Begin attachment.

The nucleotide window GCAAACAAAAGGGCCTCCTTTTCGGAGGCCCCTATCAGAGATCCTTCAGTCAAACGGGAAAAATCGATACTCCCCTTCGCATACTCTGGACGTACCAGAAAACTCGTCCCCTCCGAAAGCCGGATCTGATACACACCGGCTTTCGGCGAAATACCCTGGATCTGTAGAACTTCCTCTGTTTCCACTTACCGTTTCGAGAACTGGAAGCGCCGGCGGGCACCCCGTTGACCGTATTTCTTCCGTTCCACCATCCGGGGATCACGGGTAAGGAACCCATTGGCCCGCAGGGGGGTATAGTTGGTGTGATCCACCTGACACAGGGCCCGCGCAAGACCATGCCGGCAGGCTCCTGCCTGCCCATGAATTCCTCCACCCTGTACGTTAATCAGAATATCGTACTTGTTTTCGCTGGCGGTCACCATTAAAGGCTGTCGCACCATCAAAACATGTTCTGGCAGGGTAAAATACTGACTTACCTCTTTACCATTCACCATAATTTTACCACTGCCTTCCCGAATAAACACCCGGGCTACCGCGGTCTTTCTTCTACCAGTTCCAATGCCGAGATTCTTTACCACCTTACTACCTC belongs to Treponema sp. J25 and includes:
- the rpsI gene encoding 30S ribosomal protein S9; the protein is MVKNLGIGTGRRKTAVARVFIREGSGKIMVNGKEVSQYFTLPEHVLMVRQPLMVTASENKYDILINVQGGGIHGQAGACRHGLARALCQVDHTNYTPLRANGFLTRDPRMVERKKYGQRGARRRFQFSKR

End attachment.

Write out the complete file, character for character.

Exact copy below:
The nucleotide window GCAAACAAAAGGGCCTCCTTTTCGGAGGCCCCTATCAGAGATCCTTCAGTCAAACGGGAAAAATCGATACTCCCCTTCGCATACTCTGGACGTACCAGAAAACTCGTCCCCTCCGAAAGCCGGATCTGATACACACCGGCTTTCGGCGAAATACCCTGGATCTGTAGAACTTCCTCTGTTTCCACTTACCGTTTCGAGAACTGGAAGCGCCGGCGGGCACCCCGTTGACCGTATTTCTTCCGTTCCACCATCCGGGGATCACGGGTAAGGAACCCATTGGCCCGCAGGGGGGTATAGTTGGTGTGATCCACCTGACACAGGGCCCGCGCAAGACCATGCCGGCAGGCTCCTGCCTGCCCATGAATTCCTCCACCCTGTACGTTAATCAGAATATCGTACTTGTTTTCGCTGGCGGTCACCATTAAAGGCTGTCGCACCATCAAAACATGTTCTGGCAGGGTAAAATACTGACTTACCTCTTTACCATTCACCATAATTTTACCACTGCCTTCCCGAATAAACACCCGGGCTACCGCGGTCTTTCTTCTACCAGTTCCAATGCCGAGATTCTTTACCACCTTACTACCTC belongs to Treponema sp. J25 and includes:
- the rpsI gene encoding 30S ribosomal protein S9; the protein is MVKNLGIGTGRRKTAVARVFIREGSGKIMVNGKEVSQYFTLPEHVLMVRQPLMVTASENKYDILINVQGGGIHGQAGACRHGLARALCQVDHTNYTPLRANGFLTRDPRMVERKKYGQRGARRRFQFSKR